Retail boom leads to traffic surge on Route 24
When it first opened in 1951, Route 24 carried a few thousand people a day along its 40-mile stretch from the Rhode Island border to Randolph.
Today, Route 24 has become an accident-plagued, out-dated highway unable to handle increasing volumes of traffic as the region continues to grow.
It is a major artery carrying more than 100,000 cars and trucks daily from the ever-expanding suburbs in southeastern Massachusetts to Boston's doorstep.
Retail development, which typically follows residential growth, has been a key factor in the surge of traffic on Route 24.
It started with the opening of Westgate Mall in Brockton in February 1965 — the first climate-controlled shopping center in Massachusetts.
Westgate Mall's developers picked a location off Route 24 to take advantage of traffic on that new state highway and the suburban population growth after World War II.
In the years since then, shopping plazas, industrial parks, technology centers, medical practices and auto dealerships have opened near the highway.
“It's taxing 24 beyond its capabilities,” Avon Selectman Frank Hagerty said at a meeting last week to discuss the future of the highway. “The road obviously cannot handle the traffic.”
And the problem is worse during the holidays, when an additional 10 percent of vehicles use the highway, according to Ray Guarino, transportation planner for the Old Colony Planning Council.
Retail development is now visible up and down Route 24.
The Silver City Galleria in Taunton has caused traffic to back up from exit ramps onto Route 24 at busy shopping times. The retail stores along Route 140 in Taunton have added to the crush.
Then there's the destination retailer, Ikea home furnishings, which created traffic gridlock when it opened in Merchants Park off Route 24 on the Avon-Stoughton line in November 2005.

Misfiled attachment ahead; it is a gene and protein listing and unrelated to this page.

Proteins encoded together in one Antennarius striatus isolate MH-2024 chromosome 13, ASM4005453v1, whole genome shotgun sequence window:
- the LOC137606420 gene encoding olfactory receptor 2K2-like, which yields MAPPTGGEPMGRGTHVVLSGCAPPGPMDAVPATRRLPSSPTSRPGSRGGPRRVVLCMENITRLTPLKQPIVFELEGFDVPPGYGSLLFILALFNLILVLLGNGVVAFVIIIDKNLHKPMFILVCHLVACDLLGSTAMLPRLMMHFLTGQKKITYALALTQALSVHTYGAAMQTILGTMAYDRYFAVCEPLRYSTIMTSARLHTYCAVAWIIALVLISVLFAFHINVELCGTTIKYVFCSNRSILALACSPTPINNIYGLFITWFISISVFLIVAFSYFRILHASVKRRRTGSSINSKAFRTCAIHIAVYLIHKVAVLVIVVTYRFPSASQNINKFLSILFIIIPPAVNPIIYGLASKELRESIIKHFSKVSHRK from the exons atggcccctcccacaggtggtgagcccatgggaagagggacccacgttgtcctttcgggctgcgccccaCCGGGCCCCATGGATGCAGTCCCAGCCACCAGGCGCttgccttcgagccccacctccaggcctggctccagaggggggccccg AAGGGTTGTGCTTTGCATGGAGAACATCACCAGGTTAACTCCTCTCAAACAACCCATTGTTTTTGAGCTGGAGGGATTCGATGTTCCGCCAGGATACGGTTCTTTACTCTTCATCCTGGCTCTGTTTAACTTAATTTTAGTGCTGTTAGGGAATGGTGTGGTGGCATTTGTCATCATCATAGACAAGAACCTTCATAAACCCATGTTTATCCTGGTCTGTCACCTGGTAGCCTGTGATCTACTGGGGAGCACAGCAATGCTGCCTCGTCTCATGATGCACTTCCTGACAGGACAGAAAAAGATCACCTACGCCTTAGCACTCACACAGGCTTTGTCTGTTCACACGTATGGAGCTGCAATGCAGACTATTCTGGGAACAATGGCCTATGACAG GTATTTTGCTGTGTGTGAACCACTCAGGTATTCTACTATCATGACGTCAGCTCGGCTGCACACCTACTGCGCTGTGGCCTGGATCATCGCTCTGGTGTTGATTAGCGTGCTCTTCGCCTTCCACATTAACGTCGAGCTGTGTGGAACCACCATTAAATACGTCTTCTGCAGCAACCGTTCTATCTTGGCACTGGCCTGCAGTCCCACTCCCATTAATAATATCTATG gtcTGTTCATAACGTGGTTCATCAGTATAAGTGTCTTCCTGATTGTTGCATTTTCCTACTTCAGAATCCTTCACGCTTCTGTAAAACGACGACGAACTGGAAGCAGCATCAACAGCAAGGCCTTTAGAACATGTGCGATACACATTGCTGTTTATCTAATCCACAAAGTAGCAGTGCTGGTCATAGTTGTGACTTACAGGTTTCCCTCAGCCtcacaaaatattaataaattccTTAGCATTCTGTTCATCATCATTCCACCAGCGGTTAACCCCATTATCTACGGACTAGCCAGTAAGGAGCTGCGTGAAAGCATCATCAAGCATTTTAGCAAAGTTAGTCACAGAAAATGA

Other popular home stores have also opened along the Route 24 corridor in Stoughton — Jordan's Furniture, Boston Interiors and Bassett are three examples — and now, discounter giant Target plans to open a store in Stoughton on Route 139 right off Route 24 next fall.
Farther south, Home Depot is slated to open in Bridgewater in February at a site not far from the exit off the highway.
Guarino said this kind of traffic is, unfortunately, “a fact of life in America.” “The patterns of development just are geared toward the automobile,” Guarino said.
The Home Depot is going up on Route 104, which already gets backed up as cars try to merge onto Route 24, according to Bridgewater Police Chief George Gurley.
This creates an unsafe situation, as stopped cars are forced to accelerate to highway speeds to merge, Gurley said during the meeting last week at the Old Colony Planning Council office in Brockton.
“It's gridlock,” he said. “The opening of Home Depot is going to make the situation even worse.” Commercial and residential growth off Interstate 495, which intersects with Route 24, has added to the woes. And if a casino comes to Middleboro or another southeastern Massachusetts site near Route 24, highway traffic will surge again.
There are no quick fixes, officials say.
The Old Colony commuter rail line from Boston to Middleboro has eased the upswing in traffic on Route 24. And the proposed commuter rail extension to Fall River and New Bedford would help too, train proponents say.
Recommendations from the Brockton-based Old Colony Metropolitan Planning Organization include:
- Creating wider shoulders on the sides of the highway. In some places there is no breakdown lane, which forces part of the highway to be closed during an accident
- Adding high-occupancy vehicle lanes, which would address some of the congestion
- Promoting carpooling, telecommuting and flexible working hours, which all could help reduce congestion during peak hours.
Kyle Alspach can be reached at email@example.com.